A diagnosis of surface currents and sea surface heights in a coastal region
Event: 2022 Ocean Surface Topography Science Team Meeting
Session: Coastal Altimetry
Presentation type: Type Poster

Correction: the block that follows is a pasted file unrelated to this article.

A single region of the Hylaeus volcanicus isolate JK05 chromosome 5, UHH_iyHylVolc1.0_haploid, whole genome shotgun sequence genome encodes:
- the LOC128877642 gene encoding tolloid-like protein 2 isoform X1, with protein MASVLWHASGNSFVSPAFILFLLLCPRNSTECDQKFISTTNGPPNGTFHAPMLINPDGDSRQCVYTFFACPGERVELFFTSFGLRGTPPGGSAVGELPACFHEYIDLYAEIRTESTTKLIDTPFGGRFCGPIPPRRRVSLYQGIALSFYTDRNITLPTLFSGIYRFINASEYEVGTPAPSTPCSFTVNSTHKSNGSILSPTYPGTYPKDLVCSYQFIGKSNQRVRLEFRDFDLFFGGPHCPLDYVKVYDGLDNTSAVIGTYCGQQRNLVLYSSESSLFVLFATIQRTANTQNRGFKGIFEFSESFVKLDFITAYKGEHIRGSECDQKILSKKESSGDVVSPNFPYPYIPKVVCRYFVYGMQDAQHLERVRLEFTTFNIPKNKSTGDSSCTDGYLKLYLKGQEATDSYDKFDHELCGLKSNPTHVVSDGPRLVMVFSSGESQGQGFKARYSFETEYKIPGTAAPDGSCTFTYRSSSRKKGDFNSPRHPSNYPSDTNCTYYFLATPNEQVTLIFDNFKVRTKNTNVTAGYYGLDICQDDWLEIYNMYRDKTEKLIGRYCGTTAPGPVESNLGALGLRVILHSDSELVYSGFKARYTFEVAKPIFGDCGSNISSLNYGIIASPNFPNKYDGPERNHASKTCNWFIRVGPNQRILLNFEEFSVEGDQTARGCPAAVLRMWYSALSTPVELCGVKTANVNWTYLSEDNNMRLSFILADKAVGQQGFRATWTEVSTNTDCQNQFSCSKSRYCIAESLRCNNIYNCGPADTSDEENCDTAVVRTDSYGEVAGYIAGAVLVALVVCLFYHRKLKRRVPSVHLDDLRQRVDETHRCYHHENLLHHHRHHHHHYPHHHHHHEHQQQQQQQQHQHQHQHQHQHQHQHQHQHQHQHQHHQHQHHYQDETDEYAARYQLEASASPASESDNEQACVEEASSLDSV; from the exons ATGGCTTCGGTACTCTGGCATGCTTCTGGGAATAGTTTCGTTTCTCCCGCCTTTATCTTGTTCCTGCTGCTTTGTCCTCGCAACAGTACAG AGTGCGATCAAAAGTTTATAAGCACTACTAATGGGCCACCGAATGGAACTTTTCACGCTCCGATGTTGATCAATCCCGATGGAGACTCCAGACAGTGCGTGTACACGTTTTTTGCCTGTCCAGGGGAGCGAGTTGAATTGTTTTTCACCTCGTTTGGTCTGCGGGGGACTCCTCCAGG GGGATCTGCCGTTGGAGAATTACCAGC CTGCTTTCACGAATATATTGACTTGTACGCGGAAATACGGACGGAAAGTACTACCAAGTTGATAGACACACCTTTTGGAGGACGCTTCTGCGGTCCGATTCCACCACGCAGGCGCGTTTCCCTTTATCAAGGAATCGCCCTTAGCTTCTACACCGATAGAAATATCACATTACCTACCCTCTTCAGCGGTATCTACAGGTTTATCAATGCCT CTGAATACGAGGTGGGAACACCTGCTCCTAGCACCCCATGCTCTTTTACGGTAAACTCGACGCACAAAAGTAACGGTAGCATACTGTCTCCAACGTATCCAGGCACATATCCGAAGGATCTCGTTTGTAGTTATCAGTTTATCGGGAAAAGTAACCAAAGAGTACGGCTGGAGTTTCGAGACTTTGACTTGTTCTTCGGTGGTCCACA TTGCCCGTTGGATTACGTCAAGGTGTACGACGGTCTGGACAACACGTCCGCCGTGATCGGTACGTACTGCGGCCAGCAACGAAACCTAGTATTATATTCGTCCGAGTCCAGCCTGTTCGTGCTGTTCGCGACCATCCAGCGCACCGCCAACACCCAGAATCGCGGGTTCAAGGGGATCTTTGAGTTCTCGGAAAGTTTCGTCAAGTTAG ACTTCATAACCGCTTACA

Upcoming satellite missions will observe the sea surface height (SSH) fields at a very high spatial resolution, which has generated an urgent need to better understand how well geostrophy can represent the ocean current field at finer scales, particularly in coastal regions characterized by complex flow geometry. We conduct statistical and spectral analyses of high-resolution surface currents and SSHs off the Oregon coast to examine the relative contribution of geostrophy and ageostrophy in coastal ocean currents. We analyze forward numerical simulations based primarily on a regional ocean model (ROMS) and use regional observations of high-frequency radar (HFR)-derived surface currents and altimeter-derived geostrophic currents and a subset of global domain numerical simulations (MITgcm) as secondary resources. Regional submesoscale ageostrophic currents account for up to 50$\%$ of the total variance and are primarily associated with near-inertial currents and internal tides. Geostrophy becomes dominant at time scales longer than 3 to 10 days and at spatial scales longer than 50 km, and is dependent on the depth and distance from the coast in the cross-shore direction. Ageostrophy dominates in the near-inertial and super-inertial frequency bands, which correspond to near-inertial motions (Coriolis force dominates) and high-frequency internal waves/tides (pressure gradient dominates), respectively. Because of ageostrophy, it may not be possible to estimate submesoscale currents from SSHs obtained from upcoming satellite missions using the geostrophic relationship. Thus, other concurrent high-resolution in-situ observations such as HFR-derived surface currents, together with data assimilation techniques, should be used for constructive data integration to resolve submesoscale currents.